WASHINGTON: “Pure intimidation” is how one of America’s most respected analysts of the Chinese military characterized the act of a Peoples Liberation Army Navy skipper who “painted” a Japanese naval ship with his fire control radar.
The action raises the stakes in an already troubled dispute between the two Pacific powers as they maneuver for influence in the South China Sea, with the current focus being on the uninhabited Senkaku Islands. What’s particularly worrying is the involvement of warships, when previous confrontations were largely limited to Japanese Coast Guard and Chinese non-military “maritime surveillance” vessels. Keep reading →
WASHINGTON: There’s an increasing consensus in Washington that America’s future lies in the Pacific. It’s one of the few things both parties can agree on. Unfortunately, if we can’t reach an agreement to get our fiscal house in order, the governments in the Asia-Pacific region will have every reason not to take our strategy seriously.
Republicans and Democrats agree that “the future, and the history, of the 21st century will be written in the Asia-Pacific region,” declared the State Department’s top official for the region, Assistant Secretary Kurt Campbell. While the US is not abandoning the Middle East, Europe, or the rest of the world, he said, “the wheel has been turned and that we are now proceeding in what is our national destiny – as an Asia-Pacific strong partner.” Keep reading →
[Updated Friday 12/21] CAPITOL HILL: It looks like the country’s getting a defense bill for Christmas, with provisions on everything from boosting cybersecurity to sanctioning Iran to loosening export controls on satellites.
In what passes for high efficiency in Congress these days, the House and Senate Armed Services Committees completed their conference on the National Defense Authorization Act for Fiscal Year 2013 only two and a half months after the start of fiscal ’13 and just two weeks before sequestration may make many of their carefully wrought compromises moot. Keep reading →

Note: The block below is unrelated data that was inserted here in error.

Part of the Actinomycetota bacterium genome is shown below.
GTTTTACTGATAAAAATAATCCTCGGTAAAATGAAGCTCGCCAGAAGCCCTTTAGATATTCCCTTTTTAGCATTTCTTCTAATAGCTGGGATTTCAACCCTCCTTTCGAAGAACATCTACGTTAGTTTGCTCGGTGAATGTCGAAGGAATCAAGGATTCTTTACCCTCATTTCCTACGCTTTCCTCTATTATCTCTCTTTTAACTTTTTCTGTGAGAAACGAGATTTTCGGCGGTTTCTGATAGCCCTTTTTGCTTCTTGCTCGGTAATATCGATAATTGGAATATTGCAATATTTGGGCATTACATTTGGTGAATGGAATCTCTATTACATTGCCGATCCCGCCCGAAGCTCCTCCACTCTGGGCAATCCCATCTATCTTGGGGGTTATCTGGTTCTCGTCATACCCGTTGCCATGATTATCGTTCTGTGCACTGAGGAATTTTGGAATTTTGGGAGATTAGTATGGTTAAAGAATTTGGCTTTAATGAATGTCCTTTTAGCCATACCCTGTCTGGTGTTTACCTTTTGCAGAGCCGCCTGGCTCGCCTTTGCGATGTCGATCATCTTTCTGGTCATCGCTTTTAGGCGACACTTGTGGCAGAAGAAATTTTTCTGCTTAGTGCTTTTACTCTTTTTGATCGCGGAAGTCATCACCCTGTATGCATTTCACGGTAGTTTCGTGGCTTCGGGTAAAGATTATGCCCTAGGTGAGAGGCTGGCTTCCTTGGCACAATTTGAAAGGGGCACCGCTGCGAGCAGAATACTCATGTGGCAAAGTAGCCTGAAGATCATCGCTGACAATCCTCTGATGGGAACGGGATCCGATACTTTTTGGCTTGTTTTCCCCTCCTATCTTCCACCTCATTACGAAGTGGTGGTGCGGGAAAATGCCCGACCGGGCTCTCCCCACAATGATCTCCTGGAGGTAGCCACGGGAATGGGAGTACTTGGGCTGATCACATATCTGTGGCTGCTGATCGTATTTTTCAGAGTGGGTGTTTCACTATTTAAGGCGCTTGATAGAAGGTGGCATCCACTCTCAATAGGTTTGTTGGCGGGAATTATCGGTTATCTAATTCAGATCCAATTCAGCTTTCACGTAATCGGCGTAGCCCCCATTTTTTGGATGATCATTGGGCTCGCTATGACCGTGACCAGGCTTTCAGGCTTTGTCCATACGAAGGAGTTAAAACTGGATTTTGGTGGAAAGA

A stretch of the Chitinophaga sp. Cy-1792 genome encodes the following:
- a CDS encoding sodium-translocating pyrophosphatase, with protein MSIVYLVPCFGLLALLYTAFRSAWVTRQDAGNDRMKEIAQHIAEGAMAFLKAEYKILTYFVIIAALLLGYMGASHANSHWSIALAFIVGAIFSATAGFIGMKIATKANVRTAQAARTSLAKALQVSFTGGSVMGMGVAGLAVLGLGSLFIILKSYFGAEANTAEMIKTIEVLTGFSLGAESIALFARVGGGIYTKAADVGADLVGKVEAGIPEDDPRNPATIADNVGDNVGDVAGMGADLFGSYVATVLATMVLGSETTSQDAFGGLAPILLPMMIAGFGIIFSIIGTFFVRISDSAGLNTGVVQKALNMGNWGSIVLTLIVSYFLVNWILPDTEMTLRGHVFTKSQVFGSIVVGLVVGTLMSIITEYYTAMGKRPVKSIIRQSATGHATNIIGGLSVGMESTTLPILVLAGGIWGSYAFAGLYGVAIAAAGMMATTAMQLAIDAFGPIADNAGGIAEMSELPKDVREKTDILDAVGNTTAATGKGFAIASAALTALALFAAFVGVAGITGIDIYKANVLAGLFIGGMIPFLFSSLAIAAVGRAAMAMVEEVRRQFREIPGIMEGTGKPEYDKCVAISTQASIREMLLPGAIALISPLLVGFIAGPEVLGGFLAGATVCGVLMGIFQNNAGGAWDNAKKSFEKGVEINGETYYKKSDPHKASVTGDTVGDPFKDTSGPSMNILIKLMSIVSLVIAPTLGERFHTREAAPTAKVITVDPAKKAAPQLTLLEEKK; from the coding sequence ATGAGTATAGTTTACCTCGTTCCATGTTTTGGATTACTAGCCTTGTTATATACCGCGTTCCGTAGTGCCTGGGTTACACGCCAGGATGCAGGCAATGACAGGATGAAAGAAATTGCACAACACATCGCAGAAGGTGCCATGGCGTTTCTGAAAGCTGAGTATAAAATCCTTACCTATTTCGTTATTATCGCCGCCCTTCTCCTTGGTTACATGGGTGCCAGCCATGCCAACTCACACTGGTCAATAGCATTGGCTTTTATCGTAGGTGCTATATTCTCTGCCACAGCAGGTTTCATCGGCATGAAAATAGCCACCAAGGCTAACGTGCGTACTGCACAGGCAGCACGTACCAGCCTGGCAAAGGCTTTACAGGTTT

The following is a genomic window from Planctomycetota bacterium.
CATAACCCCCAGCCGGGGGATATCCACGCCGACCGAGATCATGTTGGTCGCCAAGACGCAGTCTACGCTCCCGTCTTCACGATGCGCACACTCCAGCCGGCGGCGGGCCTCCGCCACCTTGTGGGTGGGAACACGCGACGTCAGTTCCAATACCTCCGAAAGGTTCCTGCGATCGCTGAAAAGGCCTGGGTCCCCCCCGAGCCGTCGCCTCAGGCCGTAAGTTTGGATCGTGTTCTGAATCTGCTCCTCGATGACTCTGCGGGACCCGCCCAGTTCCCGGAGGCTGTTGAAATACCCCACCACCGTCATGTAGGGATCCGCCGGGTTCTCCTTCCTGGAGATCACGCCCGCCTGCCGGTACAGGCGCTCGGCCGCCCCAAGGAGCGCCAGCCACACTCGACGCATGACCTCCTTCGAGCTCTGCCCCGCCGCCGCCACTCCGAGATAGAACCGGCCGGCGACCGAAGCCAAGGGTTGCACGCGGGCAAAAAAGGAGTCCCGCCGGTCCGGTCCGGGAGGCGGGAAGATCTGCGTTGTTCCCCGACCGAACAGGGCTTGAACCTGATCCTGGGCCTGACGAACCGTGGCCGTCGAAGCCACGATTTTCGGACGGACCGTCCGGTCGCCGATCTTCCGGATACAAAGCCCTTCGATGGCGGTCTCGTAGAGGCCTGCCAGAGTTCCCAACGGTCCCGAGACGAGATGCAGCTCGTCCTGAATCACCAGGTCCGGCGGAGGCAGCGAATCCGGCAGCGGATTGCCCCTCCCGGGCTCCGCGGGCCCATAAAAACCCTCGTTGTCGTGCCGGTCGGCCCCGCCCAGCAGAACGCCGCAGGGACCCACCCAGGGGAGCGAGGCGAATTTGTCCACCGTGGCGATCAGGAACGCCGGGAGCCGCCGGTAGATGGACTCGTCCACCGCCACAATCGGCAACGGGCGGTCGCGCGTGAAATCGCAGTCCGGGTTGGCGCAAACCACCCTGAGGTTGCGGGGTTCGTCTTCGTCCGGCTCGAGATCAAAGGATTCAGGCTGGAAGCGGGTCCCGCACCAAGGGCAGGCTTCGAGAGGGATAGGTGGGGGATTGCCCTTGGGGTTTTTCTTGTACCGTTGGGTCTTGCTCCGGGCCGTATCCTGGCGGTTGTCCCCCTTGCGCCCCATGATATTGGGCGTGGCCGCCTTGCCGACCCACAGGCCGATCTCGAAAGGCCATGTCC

WASHINGTON: Wars have started over less. Even as the administration “rebalances” to Asia, it is scrambling to stay out of the region’s escalating territorial disputes. None is more baffling to outsiders than the three-sided conflict over the tiny, uninhabited islands known in Japanese as the Senkakus and in Chinese as the Diaoyus or the Tiaoyutai.
And that dispute keeps escalating. Just this morning, China’s Xinhua news service announced four warships of the rapidly growing PLA Navy had “patrolled” the waters off the Japanese-controlled isles, just the latest in a series of naval probes. On the U.S. side, the Senate passed an annual defense bill that included a (non-binding) “Sense of the Senate” amendment from Virginia’s James Webb pledging the US will stand by its treaty commitments to defend “territories under the administration of Japan,” explicitly including the Senkakus, against “armed attack.” Keep reading →
As China lurches from this summer’s naval standoff with the Philippines to the current war of words with Japan, the US is struggling to reassure its allies without provoking the Chinese.
While the administration’s strategic “pivot” or “rebalancing” to the Pacific is framed by some as Cold War II, top military leaders have made clear in recent statements just how eager they are to avoid a clash with China. Just look at the picture (above) of the Scarborough Shoal in the South China Sea, said Pacific Air Forces commander Gen. Herbert “Hawk” Carlisle, speaking Tuesday at the Air Force Association‘s annual conference. Keep reading →